Guest's picture

'Thanks' should = 'That's'

Paul Michael's picture

...as a Brit living in America, I can't imagine why the UK readers would need to know anything other than the status of the rebate. It's like me telling you that in the UK right now, there's a great clearance sale on at ASDA or Tesco. It's not realy much use.

Guest's picture
CLW

My husband and I are already planning on spending our check on bills and trying to get out of debt that the crappy economy (Can anyone say Recession?) that and our own poor choices put us in! This check is great, but $1500 dollars doesn't cut it for us.

Like most middle class citizens, we look at this as quite a bit of cash; but at the same time after all the taxes we pay don't you think it should be more? I live in MN and we have some of the highest tax rates (obvisously behind CA), so this check seems to be a bit lacking in the zeros!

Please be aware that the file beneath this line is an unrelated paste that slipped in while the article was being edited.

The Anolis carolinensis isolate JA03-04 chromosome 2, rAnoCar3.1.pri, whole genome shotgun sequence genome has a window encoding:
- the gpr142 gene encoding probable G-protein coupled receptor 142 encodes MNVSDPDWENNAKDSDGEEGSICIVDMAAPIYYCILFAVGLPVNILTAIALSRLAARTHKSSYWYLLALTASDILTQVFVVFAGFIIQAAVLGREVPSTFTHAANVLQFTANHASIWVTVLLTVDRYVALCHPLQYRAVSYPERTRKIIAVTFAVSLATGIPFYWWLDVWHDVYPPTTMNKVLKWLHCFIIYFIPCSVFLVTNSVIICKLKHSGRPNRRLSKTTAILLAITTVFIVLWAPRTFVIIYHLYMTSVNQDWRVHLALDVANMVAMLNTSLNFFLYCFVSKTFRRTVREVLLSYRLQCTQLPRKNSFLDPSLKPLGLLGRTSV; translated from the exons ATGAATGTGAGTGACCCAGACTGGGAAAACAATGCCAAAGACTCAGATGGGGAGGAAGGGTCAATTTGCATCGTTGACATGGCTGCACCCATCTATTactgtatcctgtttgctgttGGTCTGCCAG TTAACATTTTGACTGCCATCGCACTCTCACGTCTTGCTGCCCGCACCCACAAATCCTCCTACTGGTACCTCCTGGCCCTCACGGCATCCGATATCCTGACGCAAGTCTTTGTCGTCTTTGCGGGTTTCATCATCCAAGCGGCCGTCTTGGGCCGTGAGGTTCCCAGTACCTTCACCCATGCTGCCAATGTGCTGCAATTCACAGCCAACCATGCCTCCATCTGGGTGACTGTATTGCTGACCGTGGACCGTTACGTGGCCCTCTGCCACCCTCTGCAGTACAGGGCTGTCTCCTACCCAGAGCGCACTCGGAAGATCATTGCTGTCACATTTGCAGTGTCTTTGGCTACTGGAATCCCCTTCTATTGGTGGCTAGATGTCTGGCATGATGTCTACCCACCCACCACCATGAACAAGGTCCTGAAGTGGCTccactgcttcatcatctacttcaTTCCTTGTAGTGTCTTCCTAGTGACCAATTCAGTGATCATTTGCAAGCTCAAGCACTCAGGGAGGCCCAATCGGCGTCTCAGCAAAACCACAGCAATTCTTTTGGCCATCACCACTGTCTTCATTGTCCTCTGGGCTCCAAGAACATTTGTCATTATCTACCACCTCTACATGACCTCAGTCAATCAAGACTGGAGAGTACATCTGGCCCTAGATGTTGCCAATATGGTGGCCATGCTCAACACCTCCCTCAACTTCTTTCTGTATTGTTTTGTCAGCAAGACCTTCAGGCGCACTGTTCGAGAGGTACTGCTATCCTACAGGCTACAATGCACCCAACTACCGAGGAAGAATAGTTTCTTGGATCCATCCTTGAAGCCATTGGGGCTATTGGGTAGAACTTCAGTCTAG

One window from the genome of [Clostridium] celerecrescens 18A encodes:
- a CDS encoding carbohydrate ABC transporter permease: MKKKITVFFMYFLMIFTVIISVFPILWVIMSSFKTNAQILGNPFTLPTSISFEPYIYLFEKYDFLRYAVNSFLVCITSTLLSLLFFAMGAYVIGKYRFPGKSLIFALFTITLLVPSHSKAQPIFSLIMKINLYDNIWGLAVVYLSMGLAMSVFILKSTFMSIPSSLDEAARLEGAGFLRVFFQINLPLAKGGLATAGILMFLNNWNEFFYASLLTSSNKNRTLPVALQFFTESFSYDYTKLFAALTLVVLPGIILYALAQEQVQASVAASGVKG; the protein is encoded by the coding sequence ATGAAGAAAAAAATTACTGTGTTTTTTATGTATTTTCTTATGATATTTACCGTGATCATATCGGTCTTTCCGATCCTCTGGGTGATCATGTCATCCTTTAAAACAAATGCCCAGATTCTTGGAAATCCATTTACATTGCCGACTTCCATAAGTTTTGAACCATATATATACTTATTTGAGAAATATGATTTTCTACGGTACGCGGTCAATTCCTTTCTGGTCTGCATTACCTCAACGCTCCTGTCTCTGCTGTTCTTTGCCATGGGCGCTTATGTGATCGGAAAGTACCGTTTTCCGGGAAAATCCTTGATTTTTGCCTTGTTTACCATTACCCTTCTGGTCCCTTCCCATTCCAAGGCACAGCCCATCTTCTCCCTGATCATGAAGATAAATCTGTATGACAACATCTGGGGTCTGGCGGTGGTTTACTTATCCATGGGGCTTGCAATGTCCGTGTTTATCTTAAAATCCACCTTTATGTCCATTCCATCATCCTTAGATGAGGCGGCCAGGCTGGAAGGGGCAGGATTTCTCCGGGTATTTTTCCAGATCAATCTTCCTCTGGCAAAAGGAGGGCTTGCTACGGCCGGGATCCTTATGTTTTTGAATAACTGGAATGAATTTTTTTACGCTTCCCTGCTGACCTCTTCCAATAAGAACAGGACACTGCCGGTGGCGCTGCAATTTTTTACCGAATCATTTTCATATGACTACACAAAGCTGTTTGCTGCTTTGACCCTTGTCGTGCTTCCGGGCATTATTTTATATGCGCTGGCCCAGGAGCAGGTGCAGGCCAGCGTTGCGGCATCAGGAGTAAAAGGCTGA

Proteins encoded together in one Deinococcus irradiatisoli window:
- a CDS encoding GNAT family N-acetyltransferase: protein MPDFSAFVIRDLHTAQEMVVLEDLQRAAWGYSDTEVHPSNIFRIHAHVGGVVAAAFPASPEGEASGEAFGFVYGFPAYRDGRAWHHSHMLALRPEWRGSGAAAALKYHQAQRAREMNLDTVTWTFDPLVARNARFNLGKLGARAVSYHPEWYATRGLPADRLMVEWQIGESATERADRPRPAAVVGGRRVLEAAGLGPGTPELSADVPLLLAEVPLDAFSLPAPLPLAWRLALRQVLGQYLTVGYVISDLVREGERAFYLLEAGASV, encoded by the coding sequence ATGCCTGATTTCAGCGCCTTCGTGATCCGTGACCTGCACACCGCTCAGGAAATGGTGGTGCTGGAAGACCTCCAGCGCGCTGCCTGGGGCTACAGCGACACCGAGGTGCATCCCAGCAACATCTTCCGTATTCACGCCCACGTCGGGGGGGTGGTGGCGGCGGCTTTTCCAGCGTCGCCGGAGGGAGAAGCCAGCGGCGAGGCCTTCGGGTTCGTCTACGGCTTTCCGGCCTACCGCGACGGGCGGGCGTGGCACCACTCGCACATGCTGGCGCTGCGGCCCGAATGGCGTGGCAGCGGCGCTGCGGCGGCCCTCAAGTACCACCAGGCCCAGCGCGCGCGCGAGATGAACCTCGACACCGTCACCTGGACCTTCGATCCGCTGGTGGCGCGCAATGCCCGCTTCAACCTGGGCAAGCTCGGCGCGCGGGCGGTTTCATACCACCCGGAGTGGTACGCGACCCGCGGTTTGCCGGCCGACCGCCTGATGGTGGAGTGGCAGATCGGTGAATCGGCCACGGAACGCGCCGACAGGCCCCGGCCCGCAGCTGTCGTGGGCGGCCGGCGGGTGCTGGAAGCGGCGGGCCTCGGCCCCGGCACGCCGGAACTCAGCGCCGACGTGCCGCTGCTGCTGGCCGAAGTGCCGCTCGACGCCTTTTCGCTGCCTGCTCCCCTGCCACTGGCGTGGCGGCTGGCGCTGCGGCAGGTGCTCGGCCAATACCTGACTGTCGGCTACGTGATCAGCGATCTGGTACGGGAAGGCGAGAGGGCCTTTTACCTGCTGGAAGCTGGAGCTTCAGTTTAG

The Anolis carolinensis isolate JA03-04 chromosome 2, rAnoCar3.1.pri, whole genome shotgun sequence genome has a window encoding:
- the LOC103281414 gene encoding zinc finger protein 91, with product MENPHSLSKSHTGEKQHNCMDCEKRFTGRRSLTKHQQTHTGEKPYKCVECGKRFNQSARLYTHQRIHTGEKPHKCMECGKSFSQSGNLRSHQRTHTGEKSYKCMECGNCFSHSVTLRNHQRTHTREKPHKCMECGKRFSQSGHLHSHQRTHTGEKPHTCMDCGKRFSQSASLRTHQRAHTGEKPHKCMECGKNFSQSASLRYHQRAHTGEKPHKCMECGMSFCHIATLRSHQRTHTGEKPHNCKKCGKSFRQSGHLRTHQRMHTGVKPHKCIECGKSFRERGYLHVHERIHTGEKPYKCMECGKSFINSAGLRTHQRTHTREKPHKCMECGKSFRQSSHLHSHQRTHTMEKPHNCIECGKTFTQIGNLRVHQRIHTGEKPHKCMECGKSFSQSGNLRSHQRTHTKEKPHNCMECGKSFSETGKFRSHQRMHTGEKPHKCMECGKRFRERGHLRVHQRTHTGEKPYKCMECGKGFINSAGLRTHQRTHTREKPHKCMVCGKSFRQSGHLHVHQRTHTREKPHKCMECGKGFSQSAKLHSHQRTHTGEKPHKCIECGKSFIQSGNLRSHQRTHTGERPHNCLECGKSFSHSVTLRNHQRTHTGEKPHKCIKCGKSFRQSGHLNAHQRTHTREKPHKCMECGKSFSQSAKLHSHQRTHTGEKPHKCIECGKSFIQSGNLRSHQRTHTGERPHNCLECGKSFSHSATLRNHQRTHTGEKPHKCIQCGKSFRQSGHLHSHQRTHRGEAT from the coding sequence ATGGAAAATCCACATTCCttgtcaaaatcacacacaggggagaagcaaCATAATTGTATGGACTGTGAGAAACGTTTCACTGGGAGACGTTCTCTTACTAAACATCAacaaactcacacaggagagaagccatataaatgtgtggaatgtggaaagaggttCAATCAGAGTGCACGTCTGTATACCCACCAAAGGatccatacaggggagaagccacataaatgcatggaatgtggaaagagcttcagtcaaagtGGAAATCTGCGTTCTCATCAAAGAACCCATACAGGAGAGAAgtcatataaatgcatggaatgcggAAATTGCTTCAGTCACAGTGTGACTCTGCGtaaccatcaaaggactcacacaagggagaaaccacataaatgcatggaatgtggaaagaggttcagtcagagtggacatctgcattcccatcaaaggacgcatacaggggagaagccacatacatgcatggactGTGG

Maybe it's just a PR distraction from the war?

Guest's picture
Guest

Just beware that this "Stimulus" is actually a LOAN from next years tax refund.

The way that I understand this thing working is such:

If you will get more than $600 (I am single) on your federal return next year - lets say $800 refund, you will infact only recieve $200. Because you were Loaned the $600 this year.

The Benefit - is that if you were to recieve $200 return next year, then you get to keep the $400 as a bonus - But I am pretty darn sure that Uncle Sam will classify that is Income on the following year.

So - if you are like me - I claim no deductions, and therefore put a fair chunk of change away each month (not a smart thing to do - I know) but I always get $800'ish returned. I will only recieve $200 next year. So I will be getting with my Payroll department, and adding some deductions, that way - They take less money - but not too much - just enough to make it so that I claim the extra $$.

Oh well - they'll get you coming or going.

Guest's picture
Guest

It is NOT a loan from next years taxes. This is a big misconception:

From

"It's not taxable, and it won't reduce your 2007 or 2008 refund or increase the amount you owe when you file your 2008 return."